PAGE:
Make a U-Turn in 100ft
I was shy of 32-years-old and sitting in my first AA meeting in the heart of West Hollywood. I’m not an alcoholic but I was in rehab. At these meetings, a new volunteer is selected every week to read the 12 steps, “Step One: We admitted we were powerless – that our lives had become unmanageable.”
Tucked away in a popular park with tennis courts and a large playground was a gymnasium filled with about 200 gay men, including me, doing just that – admitting we were powerless. AA meetings have many of the same elements a church does – a speaker, a podium, fellowship, a primary source for all its teachings (known as “the big book”). I felt at home.
I admitted myself into a rehab center after spending months contemplating suicide. I reached out to an online friend who founded the organization. Without notice to my family and best friends, I disappeared for two months into the Hollywood hills. My life had become unmanageable and I was ready to confront it.
How Did I Get Here?
For the previous three years, I was frequenting sex workers and bathhouses while I was in a relationship. Long gone were the days of feeling guilty over masturbating to a porn magazine I found in a dirty McDonald’s bathroom. I graduated to another level.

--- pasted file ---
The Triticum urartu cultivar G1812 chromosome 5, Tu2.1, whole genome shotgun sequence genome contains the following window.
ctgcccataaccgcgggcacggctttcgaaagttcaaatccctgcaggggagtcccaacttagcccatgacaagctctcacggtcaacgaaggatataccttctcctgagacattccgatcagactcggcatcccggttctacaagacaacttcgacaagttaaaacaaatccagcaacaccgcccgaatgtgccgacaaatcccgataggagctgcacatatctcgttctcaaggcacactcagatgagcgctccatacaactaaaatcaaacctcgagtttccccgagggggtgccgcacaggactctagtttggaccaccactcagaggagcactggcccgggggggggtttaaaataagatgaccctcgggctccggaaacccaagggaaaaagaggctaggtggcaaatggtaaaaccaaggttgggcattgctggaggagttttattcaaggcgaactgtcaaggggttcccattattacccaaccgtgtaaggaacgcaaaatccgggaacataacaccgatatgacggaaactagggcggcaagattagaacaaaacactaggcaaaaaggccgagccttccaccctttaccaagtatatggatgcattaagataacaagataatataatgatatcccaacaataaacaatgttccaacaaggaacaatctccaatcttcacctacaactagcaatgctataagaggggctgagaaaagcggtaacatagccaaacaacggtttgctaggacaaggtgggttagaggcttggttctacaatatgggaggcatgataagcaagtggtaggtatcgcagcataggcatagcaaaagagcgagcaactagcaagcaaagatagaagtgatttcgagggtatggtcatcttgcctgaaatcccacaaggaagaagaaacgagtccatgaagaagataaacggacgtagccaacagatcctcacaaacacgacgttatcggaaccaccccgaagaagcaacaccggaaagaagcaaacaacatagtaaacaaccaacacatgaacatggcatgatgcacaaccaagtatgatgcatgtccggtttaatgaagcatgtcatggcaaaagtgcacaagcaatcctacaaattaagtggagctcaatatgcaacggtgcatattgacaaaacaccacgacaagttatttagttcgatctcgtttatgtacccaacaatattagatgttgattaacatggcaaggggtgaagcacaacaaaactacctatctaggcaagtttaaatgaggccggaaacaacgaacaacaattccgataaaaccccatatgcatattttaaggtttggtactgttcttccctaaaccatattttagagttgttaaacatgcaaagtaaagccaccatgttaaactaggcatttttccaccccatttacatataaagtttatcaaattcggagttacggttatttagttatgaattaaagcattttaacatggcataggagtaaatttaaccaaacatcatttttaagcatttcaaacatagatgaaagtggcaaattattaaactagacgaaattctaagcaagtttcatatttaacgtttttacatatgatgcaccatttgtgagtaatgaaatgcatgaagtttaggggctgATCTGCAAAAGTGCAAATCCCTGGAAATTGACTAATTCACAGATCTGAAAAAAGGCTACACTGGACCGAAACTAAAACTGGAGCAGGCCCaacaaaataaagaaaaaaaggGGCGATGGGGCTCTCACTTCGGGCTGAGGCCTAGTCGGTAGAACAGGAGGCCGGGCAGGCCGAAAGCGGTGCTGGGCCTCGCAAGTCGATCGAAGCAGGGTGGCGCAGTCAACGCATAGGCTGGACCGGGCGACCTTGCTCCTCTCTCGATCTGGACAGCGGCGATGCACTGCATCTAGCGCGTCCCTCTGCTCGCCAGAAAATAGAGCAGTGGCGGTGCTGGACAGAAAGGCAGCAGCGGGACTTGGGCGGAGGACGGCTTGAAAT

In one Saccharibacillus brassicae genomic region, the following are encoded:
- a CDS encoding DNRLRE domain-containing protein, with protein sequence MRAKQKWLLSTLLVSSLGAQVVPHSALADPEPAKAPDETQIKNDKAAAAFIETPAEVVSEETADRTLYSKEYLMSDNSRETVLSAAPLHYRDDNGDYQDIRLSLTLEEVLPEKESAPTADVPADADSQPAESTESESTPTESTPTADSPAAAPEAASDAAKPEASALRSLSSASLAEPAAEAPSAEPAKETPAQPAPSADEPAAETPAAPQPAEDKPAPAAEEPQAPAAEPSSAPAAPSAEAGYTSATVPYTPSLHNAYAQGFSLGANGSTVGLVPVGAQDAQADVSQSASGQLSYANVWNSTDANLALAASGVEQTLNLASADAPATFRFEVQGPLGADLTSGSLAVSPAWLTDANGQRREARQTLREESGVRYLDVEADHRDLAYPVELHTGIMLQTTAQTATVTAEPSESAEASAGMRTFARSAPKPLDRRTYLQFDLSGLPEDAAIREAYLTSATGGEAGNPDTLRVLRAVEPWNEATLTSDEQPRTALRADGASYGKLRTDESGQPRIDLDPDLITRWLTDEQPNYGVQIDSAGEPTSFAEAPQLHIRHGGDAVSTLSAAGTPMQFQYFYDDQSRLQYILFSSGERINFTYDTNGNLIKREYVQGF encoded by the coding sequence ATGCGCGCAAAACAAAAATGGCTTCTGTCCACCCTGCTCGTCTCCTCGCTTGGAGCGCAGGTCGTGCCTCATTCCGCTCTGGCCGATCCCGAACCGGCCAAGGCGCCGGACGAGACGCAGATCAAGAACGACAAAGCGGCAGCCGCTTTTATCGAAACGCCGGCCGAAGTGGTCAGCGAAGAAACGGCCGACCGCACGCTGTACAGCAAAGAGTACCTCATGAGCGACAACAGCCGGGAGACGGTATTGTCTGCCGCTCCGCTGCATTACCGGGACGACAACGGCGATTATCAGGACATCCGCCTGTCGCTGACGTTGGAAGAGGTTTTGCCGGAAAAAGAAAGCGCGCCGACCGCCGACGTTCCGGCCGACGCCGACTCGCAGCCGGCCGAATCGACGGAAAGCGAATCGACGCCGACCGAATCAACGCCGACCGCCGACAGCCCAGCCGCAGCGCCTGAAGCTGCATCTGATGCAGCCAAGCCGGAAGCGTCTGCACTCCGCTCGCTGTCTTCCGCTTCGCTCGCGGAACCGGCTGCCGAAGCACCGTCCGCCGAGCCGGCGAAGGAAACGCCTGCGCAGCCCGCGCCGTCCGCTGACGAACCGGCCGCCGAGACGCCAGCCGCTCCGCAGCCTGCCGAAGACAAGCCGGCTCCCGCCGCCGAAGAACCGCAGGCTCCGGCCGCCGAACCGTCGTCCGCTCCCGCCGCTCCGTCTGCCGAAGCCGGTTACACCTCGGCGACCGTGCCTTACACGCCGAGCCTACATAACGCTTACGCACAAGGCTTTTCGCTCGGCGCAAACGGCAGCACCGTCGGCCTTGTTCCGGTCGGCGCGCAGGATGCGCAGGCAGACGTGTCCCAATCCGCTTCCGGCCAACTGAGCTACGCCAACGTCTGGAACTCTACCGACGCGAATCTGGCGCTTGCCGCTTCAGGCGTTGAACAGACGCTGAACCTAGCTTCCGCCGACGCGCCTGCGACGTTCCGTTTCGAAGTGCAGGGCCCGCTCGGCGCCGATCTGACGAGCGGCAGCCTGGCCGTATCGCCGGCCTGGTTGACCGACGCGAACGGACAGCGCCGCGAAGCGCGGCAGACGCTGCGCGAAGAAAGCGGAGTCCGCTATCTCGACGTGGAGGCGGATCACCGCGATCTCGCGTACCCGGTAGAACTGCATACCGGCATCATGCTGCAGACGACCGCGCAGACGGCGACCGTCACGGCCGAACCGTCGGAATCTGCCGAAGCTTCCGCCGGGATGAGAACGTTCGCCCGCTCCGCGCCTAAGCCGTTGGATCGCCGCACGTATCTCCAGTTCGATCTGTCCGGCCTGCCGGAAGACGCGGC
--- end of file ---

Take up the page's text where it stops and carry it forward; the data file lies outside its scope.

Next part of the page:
I admitted to myself I was a sex addict when I understood I had no control. It didn’t matter how smart, successful and handsome my boyfriend was. Nothing would satisfy my hungry ghost until I collapsed physically or financially. In those three years, I discovered depths of dissatisfaction I hope to never revisit.
“So, do you walk around with an erection all the time,” one of the elderly women I befriended in rehab asked. She was just trying to understand what it meant to be a sex addict. We laughed together. The question was ridiculous but she didn’t know how to ask any other way and that was okay. I was just happy someone asked and I was no longer frozen by fear over it.
“It’s more like your body shivering while you’re trying to fall asleep because you’re craving a certain fantasy to be fulfilled and you’re doing everything you can to just stay in bed. It meant having to decide between buying food for my dog or myself because I spent all my money on sex workers that week. I even pretended I was sick to leave work in the middle of the day because I feared I would miss out on the perfect guy at the bathhouse,” I shared with my new alcoholic friend.